Way to teach your students about sexual consent and responsibility, Chappaqua Central School District. In court papers from the case against former Horace Greeley High School teacher Christopher Schraufnagel, who was accused of sexual abuse by four students, Chappaqua school officials said the young people were partly to blame for what happened.
The students were 15 at the time of the alleged abuse, which took place between 2011 and 2015 and included using a student for oral sex, pressuring a student to engage in sexual acts and asking students to email or text inappropriate photos to him.
School officials, who deny any responsibility, say Schraufnagel “will be wholly or partially responsible” and that any harm suffered by the four students was “caused or contributed to by reason of the carelessness, recklessness, negligence and/or assumption of the risk, both implied and expressed, of the plaintiffs.”
Schraufnagel, 42, who has pleaded not guilty, resigned last fall.
The teacher’s interaction with the students appeared to begin innocently enough: text messages to arrange meeting times and class assignments. But the students’ lawyer, David Engelsher, said that, over time, Schraufnagel’s messages “became a little more intimate and pointed and sexual in nature.”
It is here that the school district did have a responsibility to its students — one that it absolutely failed to fulfill. Chappaqua is one of several New York state school districts that has no policy in place to protect students from teachers who cross the line, such as using electronic communication to effectively “groom” students for abuse, with their parents none the wiser.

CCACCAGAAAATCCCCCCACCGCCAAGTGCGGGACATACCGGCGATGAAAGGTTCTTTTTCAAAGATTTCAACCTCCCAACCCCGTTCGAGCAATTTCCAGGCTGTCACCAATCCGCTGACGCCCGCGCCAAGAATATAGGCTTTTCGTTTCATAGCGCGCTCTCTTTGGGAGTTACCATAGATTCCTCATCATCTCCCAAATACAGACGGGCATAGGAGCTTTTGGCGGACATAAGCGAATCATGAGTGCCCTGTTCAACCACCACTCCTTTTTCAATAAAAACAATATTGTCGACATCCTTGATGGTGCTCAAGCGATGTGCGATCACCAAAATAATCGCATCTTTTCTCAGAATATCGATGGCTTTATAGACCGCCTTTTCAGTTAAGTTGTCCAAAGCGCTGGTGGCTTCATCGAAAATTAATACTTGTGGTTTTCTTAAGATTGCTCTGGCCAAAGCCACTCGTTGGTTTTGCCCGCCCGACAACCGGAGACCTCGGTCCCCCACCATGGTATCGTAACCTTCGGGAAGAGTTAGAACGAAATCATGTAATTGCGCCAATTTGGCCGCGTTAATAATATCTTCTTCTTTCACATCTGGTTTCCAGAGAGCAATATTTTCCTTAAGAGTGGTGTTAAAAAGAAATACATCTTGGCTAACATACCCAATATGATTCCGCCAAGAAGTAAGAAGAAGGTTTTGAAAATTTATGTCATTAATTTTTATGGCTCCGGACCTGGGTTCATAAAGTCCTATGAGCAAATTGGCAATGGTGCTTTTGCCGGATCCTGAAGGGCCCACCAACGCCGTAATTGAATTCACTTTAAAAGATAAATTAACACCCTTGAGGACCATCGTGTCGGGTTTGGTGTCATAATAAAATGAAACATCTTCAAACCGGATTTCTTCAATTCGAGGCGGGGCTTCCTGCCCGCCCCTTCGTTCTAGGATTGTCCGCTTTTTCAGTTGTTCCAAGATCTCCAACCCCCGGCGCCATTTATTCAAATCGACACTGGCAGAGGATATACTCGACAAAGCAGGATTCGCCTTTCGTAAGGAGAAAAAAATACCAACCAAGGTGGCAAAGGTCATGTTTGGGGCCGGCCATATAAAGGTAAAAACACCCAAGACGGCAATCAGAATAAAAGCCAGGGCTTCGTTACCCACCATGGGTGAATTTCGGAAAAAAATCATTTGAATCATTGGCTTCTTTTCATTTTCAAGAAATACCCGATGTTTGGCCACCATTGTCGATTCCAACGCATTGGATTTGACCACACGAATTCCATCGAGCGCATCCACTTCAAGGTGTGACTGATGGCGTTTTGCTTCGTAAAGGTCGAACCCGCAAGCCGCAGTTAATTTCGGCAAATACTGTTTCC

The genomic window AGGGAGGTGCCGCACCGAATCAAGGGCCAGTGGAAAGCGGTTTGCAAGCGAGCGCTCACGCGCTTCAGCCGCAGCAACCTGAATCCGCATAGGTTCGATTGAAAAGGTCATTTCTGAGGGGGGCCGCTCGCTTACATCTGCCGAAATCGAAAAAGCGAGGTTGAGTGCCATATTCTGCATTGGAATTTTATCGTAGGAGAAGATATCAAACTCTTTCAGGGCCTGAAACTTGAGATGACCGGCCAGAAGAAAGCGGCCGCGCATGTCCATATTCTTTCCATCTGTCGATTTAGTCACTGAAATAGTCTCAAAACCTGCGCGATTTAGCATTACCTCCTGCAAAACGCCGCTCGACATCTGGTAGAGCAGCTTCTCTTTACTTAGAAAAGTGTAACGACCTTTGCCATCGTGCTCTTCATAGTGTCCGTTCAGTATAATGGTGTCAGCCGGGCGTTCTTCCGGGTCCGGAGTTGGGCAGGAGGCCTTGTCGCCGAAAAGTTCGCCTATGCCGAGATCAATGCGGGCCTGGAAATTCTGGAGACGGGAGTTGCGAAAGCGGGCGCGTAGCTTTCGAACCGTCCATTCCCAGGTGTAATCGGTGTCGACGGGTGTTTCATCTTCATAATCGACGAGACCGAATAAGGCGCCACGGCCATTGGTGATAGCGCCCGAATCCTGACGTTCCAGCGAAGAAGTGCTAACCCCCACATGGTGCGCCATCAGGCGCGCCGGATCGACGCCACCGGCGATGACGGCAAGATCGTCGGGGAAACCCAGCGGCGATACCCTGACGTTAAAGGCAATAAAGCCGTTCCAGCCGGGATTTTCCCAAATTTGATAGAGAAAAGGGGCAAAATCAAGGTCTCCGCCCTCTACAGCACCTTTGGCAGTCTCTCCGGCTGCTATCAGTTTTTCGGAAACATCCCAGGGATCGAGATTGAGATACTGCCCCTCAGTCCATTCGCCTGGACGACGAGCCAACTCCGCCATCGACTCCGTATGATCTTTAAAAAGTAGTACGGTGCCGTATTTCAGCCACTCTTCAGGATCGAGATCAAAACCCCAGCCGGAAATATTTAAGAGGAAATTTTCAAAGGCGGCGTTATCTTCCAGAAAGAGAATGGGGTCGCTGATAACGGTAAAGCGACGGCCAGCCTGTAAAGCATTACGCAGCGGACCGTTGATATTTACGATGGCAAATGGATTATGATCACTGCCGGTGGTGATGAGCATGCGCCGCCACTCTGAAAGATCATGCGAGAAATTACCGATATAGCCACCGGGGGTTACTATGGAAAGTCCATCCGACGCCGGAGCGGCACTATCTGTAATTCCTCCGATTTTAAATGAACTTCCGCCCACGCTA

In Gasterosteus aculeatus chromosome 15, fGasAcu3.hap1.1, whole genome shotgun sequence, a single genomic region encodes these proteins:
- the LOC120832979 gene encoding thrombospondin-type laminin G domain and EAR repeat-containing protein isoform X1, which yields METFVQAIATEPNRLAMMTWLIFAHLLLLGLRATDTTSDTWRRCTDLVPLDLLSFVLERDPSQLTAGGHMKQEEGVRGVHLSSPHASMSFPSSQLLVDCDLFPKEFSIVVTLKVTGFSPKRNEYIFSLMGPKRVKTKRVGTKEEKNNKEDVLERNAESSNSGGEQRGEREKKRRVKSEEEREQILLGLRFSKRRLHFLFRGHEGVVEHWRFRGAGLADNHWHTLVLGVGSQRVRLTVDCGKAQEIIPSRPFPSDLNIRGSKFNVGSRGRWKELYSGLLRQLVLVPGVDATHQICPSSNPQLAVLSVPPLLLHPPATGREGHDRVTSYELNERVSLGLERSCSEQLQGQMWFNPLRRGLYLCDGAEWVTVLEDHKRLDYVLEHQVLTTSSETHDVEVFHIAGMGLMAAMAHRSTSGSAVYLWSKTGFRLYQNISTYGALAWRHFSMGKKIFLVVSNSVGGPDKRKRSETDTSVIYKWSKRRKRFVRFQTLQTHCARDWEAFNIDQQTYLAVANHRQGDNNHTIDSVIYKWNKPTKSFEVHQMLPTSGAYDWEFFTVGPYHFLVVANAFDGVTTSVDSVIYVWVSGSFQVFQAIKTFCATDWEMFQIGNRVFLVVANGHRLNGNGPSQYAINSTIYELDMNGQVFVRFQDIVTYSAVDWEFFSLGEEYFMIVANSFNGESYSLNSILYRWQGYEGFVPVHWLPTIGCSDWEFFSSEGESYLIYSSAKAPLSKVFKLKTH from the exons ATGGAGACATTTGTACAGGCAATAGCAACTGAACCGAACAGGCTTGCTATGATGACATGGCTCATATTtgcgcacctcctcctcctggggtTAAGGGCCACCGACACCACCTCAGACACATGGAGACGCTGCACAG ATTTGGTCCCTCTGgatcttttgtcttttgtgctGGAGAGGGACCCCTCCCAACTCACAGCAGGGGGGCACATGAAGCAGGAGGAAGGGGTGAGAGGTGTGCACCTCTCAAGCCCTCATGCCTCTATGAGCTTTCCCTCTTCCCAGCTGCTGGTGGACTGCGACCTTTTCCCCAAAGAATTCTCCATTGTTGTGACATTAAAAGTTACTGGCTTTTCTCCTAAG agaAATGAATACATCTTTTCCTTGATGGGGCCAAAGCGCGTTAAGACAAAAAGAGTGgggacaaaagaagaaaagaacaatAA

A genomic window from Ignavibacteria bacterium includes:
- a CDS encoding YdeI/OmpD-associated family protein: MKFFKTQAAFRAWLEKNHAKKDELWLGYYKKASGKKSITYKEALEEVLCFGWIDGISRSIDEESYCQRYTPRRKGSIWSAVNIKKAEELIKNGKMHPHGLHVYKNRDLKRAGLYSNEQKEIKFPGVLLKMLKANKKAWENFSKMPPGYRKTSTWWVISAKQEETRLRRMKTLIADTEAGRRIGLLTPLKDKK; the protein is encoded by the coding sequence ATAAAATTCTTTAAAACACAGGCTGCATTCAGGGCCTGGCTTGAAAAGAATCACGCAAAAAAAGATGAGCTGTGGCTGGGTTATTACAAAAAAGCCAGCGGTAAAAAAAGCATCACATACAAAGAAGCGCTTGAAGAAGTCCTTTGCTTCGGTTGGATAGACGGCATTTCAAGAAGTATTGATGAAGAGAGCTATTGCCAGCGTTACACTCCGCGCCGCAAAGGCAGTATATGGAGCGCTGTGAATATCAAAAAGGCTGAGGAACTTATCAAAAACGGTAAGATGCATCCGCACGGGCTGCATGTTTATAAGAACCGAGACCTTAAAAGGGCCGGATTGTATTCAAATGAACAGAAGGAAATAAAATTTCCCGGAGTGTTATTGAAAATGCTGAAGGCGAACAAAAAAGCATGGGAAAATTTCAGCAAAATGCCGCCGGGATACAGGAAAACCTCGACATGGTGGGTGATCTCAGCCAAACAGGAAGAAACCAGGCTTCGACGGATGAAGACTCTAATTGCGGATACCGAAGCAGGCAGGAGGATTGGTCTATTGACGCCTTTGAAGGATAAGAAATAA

Unlike New Jersey and New York City, New York state has no requirement for school districts to set any standards at all for electronic communication between teachers and students.
Surely all electronic communication between teachers and students should take place in a way that can be easily monitored and regulated by the school, such as a central district website? If this were in place in Chappaqua, Schraufnagel wouldn’t have been able to groom the students in this way. Yet district officials have the audacity to label the students themselves as “careless” and reckless.”
Setting aside the district’s shameful abdication of any responsibility for these crimes, how can a 15-year-old be held accountable for the actions of a grown man? Yes, teenagers can be careless and reckless and often take risks and do stupid things without thinking of the consequences. But they are the victims in this case. They are minors. It’s sickening that this appears to have been completely forgotten by the people whose positions imply that they have the interests of young people at heart.